Sierra Club: Dumb on high-speed rail, good on CEQA
Tell the Governor and your state legislators to stop weakening environmental review standards!
California's legislature and Governor Jerry Brown have created new laws in the last year that chip away at environmental review of large-scale development projects. First it was for stadiums. Then it was for miles-wide solar projects in the desert. Now the Governor wants to weaken environmental review for the state's high-speed rail program.
Sierra Club California strongly supports high-speed rail as an important component in California's transportation system. But we also strongly support effective environmental review that protects public health, the environment and community integrity. The governor's latest proposal is just plain wrong.
Tell the governor and the legislature that enough is enough! Urge them to stop weakening applications of California’s Environmental Quality Act (CEQA).
A big rail project doesn't deserve weaker review. Good review balances everyone's needs, including the environment's.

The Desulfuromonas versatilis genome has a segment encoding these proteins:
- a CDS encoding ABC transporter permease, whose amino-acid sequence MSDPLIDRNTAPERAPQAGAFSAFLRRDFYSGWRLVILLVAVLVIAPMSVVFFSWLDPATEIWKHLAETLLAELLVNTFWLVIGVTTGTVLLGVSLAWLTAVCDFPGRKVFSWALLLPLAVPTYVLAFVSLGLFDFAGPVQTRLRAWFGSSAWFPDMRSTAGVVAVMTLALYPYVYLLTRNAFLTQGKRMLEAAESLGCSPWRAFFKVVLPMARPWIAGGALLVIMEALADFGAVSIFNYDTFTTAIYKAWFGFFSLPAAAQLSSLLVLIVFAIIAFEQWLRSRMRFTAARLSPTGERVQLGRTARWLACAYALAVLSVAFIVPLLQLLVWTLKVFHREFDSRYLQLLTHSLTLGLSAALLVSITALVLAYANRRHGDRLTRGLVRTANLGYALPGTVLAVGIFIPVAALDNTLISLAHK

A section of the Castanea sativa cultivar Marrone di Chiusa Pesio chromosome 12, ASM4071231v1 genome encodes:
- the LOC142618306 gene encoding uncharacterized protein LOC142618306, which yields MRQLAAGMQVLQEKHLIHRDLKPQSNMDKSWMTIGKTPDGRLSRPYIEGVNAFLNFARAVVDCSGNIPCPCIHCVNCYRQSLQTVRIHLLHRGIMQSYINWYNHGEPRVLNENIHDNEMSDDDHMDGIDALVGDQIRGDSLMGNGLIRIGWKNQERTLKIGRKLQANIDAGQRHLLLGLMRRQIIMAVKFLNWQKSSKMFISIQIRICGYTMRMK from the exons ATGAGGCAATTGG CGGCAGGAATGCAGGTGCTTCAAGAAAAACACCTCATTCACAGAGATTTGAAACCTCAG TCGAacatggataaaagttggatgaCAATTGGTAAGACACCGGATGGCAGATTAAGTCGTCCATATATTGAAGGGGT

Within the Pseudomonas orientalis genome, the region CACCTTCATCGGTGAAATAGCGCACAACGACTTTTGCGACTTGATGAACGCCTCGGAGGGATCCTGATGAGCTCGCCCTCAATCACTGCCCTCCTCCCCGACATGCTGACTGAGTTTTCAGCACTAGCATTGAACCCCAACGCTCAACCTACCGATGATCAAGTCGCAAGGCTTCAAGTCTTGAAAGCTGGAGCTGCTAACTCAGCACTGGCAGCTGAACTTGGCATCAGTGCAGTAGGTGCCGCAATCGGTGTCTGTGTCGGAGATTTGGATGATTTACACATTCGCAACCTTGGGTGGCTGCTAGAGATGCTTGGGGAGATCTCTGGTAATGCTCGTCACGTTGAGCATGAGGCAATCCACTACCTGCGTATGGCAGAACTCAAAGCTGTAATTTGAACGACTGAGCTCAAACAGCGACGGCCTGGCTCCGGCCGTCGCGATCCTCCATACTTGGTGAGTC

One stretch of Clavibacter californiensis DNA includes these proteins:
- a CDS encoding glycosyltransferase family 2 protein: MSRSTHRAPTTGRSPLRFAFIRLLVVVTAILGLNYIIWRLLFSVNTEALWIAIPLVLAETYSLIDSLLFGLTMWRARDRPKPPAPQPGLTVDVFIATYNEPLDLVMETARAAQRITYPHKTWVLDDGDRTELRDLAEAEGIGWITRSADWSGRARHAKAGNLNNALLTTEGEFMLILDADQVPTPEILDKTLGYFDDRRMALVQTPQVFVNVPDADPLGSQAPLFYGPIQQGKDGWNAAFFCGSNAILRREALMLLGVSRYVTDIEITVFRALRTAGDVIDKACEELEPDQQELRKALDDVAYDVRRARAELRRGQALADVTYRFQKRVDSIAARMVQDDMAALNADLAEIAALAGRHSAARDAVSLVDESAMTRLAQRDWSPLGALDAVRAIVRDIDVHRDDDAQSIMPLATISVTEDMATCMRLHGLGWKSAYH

Director Sierra Club
Director Sierra Club
The Sierra Club's letter to Governor Brown
Several years ago, SPUR advocated this strategy in its pro-high-speed rail study, noting that it may be necessary for "an abridged environmental impact process under CEQA, or selective CEQA exemptions in the station area and/or a total CEQA exemption for a period of years for projects consistent with the station area plans."
Leah Shahum of the Bicycle Coalition was perplexed that the Bicycle Plan had to submit to the most important environmental law in California, but her understanding of that law was pretty sketchy.
As the San Jose Mercury News reports, CEQA has been the law since 1970 in California:
CEQA, a groundbreaking law enacted in 1970, is aimed at preventing developers from running roughshod over the environment. Builders must identify all environmental problems with their projects, such as how it affects parking, soil quality or water pollution, then make an effort to mitigate those impacts.
The Mercury News provides this bit of bullshit from a union lobbying group:
"California is littered with really good projects that have failed the CEQA test not because they were environmentally unsound but because groups have figured out how to litigate," said Jim Earp, executive director of the California Alliance for Jobs.
Earp is just singing for his supper, since even stupid projects create union jobs. Interesting that he didn't list any "really good projects" that have been cancelled because of CEQA litigation.